Alex Gibney’s We Steal Secrets: The Story of WikiLeaks divides the Frontline audience
By Alex Glynn
On Friday 28 June there was a palpable sense of anticipation among the Frontline Club audience, ahead of the preview screening of Alex Gibney’s most recent documentary We Steal Secrets: The Story of WikiLeaks. The film chronicles the history of WikiLeaks and looks at the roles Bradley Manning and Julian Assange played in what was referred to as the biggest leak of state secrets in the history of the United States.
Before moderator and freelance journalist Owen Bennett Jones opened the floor for audience questions, Gibney explained that he was approached to make the film and “jumped at the opportunity”. The winner of the 2008 Academy Award for Taxi to the Dark Side pointed out he has ‘done a number of films about events that were prominently featured in the mass media and had gone into those stories after they had occurred in order to “try to understand better what had actually happened”. On his decision to make a film about the well-known story of WikiLeaks he said:
“It seemed to me it was a very important story, a story I was very interested in. And I was interested in Julian Assange as a tremendously powerful figure – a man with a computer and a laptop setting out to expose abuses of power.”
Despite a one-year period of negotiations, Assange did not agree to be interviewed.
“When I first met Julian, I told him frankly that I was going to do the film whether he agreed to participate or not, so he didn’t like that very much. I told him I hoped he would participate. He felt that somehow he should have more control over the process.”
After the world premiere of the film, WikiLeaks released an annotated transcript of the film. Gibney explained:
“Someone had a tape recorder at a screening of the film at Sundance, tape-recorded the film and transcribed it. Unfortunately that meant that one quarter of the film was left out of the annotated transcript because, as you know from having seen the film, all of Bradley Manning’s chats are written, but not spoken.”
The annotated transcript has been updated in the meantime:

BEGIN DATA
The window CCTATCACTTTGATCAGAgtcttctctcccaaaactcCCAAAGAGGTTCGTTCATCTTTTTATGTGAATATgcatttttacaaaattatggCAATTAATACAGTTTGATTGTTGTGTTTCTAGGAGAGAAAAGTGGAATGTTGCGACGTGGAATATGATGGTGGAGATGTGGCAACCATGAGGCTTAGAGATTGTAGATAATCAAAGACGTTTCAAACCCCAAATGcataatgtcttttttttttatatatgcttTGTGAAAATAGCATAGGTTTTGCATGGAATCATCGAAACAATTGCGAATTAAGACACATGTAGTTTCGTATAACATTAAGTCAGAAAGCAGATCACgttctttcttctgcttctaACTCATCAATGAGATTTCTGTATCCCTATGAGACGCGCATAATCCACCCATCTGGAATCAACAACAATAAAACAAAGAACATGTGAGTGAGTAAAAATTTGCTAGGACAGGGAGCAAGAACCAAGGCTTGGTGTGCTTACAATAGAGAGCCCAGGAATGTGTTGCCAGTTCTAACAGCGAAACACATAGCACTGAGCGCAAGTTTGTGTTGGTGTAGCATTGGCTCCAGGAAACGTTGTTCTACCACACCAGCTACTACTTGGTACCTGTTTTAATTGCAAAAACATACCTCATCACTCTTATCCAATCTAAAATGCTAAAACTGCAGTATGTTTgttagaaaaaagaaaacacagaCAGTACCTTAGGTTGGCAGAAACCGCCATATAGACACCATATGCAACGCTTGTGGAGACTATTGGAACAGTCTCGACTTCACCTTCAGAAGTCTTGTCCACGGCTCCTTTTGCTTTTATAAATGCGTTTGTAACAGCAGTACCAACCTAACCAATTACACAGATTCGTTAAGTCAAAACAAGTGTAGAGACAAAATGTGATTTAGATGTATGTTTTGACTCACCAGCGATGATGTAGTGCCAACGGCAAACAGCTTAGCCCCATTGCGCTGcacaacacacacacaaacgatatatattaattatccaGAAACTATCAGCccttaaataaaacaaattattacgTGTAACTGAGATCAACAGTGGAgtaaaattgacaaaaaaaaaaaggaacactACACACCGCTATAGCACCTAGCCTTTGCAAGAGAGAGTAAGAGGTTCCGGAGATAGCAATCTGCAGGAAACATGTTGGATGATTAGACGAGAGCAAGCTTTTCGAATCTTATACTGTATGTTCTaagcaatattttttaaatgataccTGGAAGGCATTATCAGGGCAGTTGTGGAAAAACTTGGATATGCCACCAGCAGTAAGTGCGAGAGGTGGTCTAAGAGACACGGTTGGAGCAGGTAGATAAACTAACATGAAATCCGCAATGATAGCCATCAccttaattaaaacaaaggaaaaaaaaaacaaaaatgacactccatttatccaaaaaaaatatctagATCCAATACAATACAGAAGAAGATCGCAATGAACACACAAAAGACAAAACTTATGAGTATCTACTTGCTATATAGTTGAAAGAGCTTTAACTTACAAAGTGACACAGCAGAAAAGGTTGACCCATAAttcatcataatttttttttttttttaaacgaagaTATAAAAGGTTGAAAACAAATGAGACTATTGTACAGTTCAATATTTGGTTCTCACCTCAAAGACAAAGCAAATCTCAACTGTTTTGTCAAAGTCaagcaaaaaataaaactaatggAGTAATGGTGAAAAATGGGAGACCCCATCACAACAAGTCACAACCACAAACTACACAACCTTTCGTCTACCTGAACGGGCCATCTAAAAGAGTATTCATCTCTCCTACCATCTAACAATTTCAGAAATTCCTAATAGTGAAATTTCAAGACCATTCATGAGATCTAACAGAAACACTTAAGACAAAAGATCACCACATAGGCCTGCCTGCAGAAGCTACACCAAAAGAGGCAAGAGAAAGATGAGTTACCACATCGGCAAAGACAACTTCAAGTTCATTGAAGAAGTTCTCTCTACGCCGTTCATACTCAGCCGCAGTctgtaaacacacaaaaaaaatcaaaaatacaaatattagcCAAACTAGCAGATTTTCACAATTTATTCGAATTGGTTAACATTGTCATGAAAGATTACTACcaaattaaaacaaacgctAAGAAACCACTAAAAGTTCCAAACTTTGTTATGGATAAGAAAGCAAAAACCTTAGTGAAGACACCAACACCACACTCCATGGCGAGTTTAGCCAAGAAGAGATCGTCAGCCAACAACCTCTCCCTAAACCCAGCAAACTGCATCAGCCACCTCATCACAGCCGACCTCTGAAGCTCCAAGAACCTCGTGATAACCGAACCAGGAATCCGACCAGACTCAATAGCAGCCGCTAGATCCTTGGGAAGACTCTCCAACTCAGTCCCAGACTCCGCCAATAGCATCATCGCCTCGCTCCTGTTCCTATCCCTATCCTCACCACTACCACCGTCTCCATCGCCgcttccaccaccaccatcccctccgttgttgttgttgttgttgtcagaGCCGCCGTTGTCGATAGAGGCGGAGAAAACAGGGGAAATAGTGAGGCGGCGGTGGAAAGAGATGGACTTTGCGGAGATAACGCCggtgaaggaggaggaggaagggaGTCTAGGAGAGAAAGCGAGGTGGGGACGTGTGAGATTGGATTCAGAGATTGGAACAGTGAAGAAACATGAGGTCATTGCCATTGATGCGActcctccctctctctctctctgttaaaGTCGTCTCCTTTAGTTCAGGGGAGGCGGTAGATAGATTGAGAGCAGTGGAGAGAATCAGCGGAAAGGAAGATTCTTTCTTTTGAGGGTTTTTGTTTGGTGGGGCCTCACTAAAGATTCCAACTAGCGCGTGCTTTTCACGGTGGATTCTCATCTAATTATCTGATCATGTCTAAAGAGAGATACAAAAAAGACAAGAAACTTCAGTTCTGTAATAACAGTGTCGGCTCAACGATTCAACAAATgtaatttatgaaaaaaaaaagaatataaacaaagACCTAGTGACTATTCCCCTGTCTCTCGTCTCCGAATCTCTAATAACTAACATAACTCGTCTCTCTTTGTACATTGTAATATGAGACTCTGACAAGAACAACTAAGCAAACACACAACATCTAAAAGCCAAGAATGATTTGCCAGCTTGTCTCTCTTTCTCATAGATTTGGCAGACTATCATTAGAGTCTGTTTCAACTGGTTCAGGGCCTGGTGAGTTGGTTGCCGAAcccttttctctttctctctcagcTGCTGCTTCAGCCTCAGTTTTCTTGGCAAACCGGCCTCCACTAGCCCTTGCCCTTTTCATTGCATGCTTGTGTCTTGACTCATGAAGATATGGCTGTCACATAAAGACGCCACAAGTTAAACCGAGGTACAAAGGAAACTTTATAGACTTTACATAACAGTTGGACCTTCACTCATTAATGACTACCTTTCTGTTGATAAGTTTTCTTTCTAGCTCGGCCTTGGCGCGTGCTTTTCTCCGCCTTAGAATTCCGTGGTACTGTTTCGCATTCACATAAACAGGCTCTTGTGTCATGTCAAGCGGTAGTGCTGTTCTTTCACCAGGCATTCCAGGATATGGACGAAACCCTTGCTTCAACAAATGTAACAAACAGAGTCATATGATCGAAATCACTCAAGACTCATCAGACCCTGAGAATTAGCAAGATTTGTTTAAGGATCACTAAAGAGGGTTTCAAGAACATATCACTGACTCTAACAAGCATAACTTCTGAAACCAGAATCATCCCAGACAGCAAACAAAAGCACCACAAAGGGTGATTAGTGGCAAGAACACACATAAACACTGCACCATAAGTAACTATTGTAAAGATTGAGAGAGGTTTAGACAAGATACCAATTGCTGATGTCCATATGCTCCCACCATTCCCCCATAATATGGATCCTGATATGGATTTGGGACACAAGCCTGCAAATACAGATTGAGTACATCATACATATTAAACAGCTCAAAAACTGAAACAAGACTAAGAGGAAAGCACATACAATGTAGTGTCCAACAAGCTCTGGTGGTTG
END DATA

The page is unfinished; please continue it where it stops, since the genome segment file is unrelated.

“I have read the annotations and there is not one in there that makes me feel that we were factually incorrect in any way.”
A vocal part of the audience perceived the representation of Assange in the film as unflattering, but Gibney defended his portrayal:
“I believe that we’re all entitled to an opportunity to look at the whole truth. Just because somebody tries to right a wrong, or tries to hold powerful people to account, it doesn’t mean that person is above the law, or is entitled to speak lies to power instead of truth to power. I believe this film tried to disentangle these issues.
“I believe there were a number of people who were giving Assange too much of a break and allowing us to believe that it’s ok to endorse the vilification of two Swedish women because we stand for transparency.”
One audience member voiced a counterweight to some of the criticism of Gibney’s portrayal of Assange, striking a cord with others in the room:
“I just wanted to say – because there have been such extremes of opinions expressed – that I came to this film with an open mind about Julian Assange and I leave with an open mind. The film just makes me want to read some more – so thank you.”
With regards to Bradley Manning, the film not only looked at his role in releasing the classified files, but also his personal background. Some in the audience felt that this may have been an unnecessary dramatic tool, but Gibney defended its inclusion as crucial to the story, saying that it’s terribly important that we do not regard whistleblowers and people of conscience – such as Manning – as superhuman, but as human beings.
“I don’t believe what the military said about Manning, that he leaked because he was troubled. I believe he leaked because he had a political conscience and he felt this material should be seen, and that he was doing a larger good. But I also think he’s a human being with flaws and in some ways deeply inspiring. I think for us to ignore that would be to end up playing into the hand of those who attempt to silence people. The idea that we need to be Nelson Mandela or Martin Luther King in order to do something great [is incorrect]. I think average people can do extra ordinary things, no matter what their flaws.”
You can find further information about the film’s release dates here.